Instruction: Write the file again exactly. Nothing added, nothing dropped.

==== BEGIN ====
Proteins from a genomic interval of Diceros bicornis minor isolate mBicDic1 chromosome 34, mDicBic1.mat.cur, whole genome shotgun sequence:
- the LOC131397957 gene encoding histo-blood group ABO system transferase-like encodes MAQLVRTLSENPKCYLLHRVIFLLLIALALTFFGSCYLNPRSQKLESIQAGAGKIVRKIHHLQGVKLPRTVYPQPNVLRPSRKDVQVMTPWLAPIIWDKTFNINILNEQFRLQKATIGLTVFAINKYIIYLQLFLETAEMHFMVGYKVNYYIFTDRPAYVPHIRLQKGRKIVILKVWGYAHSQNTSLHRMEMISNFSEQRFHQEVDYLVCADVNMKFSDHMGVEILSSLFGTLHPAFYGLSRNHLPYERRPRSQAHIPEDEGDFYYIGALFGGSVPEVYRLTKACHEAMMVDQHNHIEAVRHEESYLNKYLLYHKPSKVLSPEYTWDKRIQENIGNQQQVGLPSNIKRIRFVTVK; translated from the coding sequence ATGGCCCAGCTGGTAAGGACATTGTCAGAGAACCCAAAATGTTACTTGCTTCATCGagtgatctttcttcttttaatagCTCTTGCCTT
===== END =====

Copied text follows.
Proteins from a genomic interval of Diceros bicornis minor isolate mBicDic1 chromosome 34, mDicBic1.mat.cur, whole genome shotgun sequence:
- the LOC131397957 gene encoding histo-blood group ABO system transferase-like encodes MAQLVRTLSENPKCYLLHRVIFLLLIALALTFFGSCYLNPRSQKLESIQAGAGKIVRKIHHLQGVKLPRTVYPQPNVLRPSRKDVQVMTPWLAPIIWDKTFNINILNEQFRLQKATIGLTVFAINKYIIYLQLFLETAEMHFMVGYKVNYYIFTDRPAYVPHIRLQKGRKIVILKVWGYAHSQNTSLHRMEMISNFSEQRFHQEVDYLVCADVNMKFSDHMGVEILSSLFGTLHPAFYGLSRNHLPYERRPRSQAHIPEDEGDFYYIGALFGGSVPEVYRLTKACHEAMMVDQHNHIEAVRHEESYLNKYLLYHKPSKVLSPEYTWDKRIQENIGNQQQVGLPSNIKRIRFVTVK; translated from the coding sequence ATGGCCCAGCTGGTAAGGACATTGTCAGAGAACCCAAAATGTTACTTGCTTCATCGagtgatctttcttcttttaatagCTCTTGCCTT